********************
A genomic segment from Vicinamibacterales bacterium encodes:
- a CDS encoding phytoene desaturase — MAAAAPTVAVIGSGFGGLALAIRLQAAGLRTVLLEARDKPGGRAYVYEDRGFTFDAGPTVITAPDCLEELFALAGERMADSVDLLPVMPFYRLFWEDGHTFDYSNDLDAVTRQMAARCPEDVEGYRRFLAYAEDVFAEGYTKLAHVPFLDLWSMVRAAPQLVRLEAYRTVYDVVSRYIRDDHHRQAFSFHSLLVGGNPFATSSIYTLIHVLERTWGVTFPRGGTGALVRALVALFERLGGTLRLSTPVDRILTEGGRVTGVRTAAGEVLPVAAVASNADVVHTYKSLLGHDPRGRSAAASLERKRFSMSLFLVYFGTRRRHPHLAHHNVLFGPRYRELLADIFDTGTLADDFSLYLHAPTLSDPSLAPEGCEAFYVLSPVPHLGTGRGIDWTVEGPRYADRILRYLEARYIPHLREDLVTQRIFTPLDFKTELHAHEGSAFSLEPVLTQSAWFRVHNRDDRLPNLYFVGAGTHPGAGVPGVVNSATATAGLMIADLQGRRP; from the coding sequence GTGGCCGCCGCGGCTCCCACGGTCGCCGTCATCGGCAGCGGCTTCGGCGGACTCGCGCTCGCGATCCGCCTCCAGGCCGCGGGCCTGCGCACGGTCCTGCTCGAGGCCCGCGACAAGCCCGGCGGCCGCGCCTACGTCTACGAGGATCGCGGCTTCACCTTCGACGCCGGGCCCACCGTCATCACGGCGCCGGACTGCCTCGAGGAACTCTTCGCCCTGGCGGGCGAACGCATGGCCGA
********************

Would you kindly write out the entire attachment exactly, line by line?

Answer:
A genomic segment from Vicinamibacterales bacterium encodes:
- a CDS encoding phytoene desaturase — MAAAAPTVAVIGSGFGGLALAIRLQAAGLRTVLLEARDKPGGRAYVYEDRGFTFDAGPTVITAPDCLEELFALAGERMADSVDLLPVMPFYRLFWEDGHTFDYSNDLDAVTRQMAARCPEDVEGYRRFLAYAEDVFAEGYTKLAHVPFLDLWSMVRAAPQLVRLEAYRTVYDVVSRYIRDDHHRQAFSFHSLLVGGNPFATSSIYTLIHVLERTWGVTFPRGGTGALVRALVALFERLGGTLRLSTPVDRILTEGGRVTGVRTAAGEVLPVAAVASNADVVHTYKSLLGHDPRGRSAAASLERKRFSMSLFLVYFGTRRRHPHLAHHNVLFGPRYRELLADIFDTGTLADDFSLYLHAPTLSDPSLAPEGCEAFYVLSPVPHLGTGRGIDWTVEGPRYADRILRYLEARYIPHLREDLVTQRIFTPLDFKTELHAHEGSAFSLEPVLTQSAWFRVHNRDDRLPNLYFVGAGTHPGAGVPGVVNSATATAGLMIADLQGRRP; from the coding sequence GTGGCCGCCGCGGCTCCCACGGTCGCCGTCATCGGCAGCGGCTTCGGCGGACTCGCGCTCGCGATCCGCCTCCAGGCCGCGGGCCTGCGCACGGTCCTGCTCGAGGCCCGCGACAAGCCCGGCGGCCGCGCCTACGTCTACGAGGATCGCGGCTTCACCTTCGACGCCGGGCCCACCGTCATCACGGCGCCGGACTGCCTCGAGGAACTCTTCGCCCTGGCGGGCGAACGCATGGCCGA